Steam, Diesel, Electric…. is there a priority in preservation?

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Many of us have had the privilege of seeing steam locomotives in regular service: some in the golden years of steam traction, some in the later years of local trains, and this depending on the country we belong to where the end of services were at different times (from the 1960s to the 1970s and 1980s).

We don’t mind but our passion stems from this and probably the interest in steam is because it is part of our lived life. This makes us also look with interest at other types of traction but undoubtedly steam fascinates us the most.

In reality, each type of traction is characteristic of a historical period and is itself part of the evolution of the railway, just as the different generations of ours retain a memory of the railway linked to their lives.

This is what emerged during the webinar with young people whose main topic was “Fossil fuels and the future of tourist railways”.  A number of young volunteers (from Germany, Spain, and the UK) joined the meeting on 29 June organised by the Youth Group to discuss various aspects of the use of fossil fuels, the impact on the environment, and their vision of the future of rail preservation. What was perceived is that the new generations have a much broader approach because they have all types of traction in front of them, and this will enable them to make more rational conservation choices that are closely linked to the historical and engineering importance of the different means without relying on personal aspects. As far as the use of alternative fuels is concerned, the use of other types is tolerated, always considering an attitude of all-round respect for the environment, not only in terms of atmospheric emissions, but also in the organisation of the external workspaces of workshops and depots.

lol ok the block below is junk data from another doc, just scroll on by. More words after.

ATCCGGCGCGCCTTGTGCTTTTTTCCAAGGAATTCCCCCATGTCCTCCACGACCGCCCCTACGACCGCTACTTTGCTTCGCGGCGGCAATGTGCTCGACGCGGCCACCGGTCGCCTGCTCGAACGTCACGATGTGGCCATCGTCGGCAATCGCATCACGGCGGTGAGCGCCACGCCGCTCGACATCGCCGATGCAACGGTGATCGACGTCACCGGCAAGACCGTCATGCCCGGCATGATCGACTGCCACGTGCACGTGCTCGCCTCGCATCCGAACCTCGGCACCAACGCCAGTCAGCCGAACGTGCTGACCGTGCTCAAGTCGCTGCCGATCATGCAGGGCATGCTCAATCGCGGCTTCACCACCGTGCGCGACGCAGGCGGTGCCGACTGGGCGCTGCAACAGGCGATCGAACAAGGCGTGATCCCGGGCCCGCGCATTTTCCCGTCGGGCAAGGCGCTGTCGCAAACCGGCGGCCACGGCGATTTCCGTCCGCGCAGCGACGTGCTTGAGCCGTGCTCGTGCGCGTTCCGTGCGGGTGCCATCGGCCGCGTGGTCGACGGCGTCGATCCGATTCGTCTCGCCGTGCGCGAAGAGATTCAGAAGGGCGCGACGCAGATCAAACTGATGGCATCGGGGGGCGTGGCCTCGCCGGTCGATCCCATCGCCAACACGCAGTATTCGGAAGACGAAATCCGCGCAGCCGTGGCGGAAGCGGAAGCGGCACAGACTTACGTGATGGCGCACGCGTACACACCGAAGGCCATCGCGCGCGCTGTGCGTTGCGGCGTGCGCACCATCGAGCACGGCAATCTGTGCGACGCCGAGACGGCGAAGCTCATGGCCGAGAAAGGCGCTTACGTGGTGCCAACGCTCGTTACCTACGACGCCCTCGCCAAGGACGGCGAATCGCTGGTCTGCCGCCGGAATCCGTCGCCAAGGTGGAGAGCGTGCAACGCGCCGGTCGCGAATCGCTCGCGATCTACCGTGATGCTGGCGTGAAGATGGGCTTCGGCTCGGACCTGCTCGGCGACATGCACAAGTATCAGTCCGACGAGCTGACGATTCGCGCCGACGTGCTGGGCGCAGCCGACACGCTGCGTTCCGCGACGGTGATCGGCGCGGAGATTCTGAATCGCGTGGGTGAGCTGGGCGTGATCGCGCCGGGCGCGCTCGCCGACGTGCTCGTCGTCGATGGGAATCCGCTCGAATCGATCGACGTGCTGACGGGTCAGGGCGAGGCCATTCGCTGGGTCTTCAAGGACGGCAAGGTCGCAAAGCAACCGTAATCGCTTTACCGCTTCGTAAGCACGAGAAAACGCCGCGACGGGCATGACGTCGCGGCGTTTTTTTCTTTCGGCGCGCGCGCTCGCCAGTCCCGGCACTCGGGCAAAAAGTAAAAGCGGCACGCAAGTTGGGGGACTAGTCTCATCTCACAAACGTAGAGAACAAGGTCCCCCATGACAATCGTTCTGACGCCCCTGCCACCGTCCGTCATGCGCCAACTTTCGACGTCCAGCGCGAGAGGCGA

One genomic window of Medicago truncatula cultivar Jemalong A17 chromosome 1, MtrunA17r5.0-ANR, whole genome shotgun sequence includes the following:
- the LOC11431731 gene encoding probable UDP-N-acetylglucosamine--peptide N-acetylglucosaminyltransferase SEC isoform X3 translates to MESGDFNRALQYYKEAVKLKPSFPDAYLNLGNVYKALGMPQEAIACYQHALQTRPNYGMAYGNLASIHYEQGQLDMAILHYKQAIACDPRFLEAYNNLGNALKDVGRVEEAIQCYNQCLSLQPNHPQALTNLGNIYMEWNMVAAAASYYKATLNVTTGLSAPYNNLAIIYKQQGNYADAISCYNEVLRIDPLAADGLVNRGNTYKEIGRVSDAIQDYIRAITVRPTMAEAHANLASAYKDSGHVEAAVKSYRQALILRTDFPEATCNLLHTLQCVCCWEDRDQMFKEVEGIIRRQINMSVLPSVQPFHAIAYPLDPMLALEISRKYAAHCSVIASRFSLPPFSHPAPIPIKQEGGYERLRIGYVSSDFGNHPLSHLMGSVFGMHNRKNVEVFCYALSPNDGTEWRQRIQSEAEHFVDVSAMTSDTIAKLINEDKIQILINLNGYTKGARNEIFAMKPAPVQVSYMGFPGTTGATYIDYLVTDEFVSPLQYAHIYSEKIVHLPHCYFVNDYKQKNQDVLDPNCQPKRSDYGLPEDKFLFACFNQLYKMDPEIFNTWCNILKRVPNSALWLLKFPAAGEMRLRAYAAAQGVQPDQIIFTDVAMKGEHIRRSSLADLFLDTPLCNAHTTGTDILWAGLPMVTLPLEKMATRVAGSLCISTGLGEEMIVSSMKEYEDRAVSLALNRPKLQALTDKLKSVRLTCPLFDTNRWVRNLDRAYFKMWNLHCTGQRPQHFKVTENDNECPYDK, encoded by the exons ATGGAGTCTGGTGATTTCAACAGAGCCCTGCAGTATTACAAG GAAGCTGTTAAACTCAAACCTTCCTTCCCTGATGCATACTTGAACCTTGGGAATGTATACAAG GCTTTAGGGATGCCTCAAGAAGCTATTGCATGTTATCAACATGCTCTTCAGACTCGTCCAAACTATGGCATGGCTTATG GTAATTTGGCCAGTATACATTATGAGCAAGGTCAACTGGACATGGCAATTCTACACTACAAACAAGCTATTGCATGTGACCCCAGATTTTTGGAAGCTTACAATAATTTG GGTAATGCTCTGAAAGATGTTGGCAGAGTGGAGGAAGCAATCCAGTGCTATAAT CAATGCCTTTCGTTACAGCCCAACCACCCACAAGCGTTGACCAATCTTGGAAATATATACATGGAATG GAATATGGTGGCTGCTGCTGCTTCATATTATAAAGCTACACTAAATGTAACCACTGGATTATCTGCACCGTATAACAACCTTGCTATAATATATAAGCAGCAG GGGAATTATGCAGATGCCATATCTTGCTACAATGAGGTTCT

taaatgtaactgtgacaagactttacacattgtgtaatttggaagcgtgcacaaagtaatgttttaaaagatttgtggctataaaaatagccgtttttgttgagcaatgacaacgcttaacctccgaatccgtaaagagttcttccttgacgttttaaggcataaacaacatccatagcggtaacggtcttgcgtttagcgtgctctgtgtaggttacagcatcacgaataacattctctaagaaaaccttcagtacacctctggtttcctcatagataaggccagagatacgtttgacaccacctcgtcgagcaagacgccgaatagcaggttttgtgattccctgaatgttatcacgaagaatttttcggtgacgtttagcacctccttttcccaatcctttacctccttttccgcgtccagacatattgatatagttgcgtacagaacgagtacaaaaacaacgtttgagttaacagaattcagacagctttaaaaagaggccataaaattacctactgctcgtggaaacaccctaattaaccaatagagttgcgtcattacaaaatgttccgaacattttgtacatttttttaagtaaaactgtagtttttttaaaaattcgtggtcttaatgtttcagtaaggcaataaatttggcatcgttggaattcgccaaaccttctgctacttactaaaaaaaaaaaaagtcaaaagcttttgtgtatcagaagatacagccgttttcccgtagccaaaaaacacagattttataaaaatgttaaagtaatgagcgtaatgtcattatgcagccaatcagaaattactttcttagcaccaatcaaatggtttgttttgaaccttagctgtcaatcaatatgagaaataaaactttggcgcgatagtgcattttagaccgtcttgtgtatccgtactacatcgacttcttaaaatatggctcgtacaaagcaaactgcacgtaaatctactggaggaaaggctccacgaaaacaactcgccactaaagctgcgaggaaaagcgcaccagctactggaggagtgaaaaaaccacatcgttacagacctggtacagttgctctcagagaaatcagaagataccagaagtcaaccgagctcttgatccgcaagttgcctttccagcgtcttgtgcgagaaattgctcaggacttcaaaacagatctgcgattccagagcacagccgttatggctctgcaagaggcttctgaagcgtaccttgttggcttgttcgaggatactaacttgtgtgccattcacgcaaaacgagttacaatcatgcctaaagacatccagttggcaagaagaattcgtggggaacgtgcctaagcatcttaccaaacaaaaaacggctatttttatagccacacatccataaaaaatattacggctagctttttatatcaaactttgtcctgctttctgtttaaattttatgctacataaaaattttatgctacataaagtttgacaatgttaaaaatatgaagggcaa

It was a first pleasant exchange of views that should encourage us to give full confidence to the new generations that have an important role as ‘hinge’ in this time of ecological transition without losing the high cultural content of our heritage.

For all young volunteers wishing to participate in future web-based discussions, please send an email [email protected] .

Pierluigi Scoizzato

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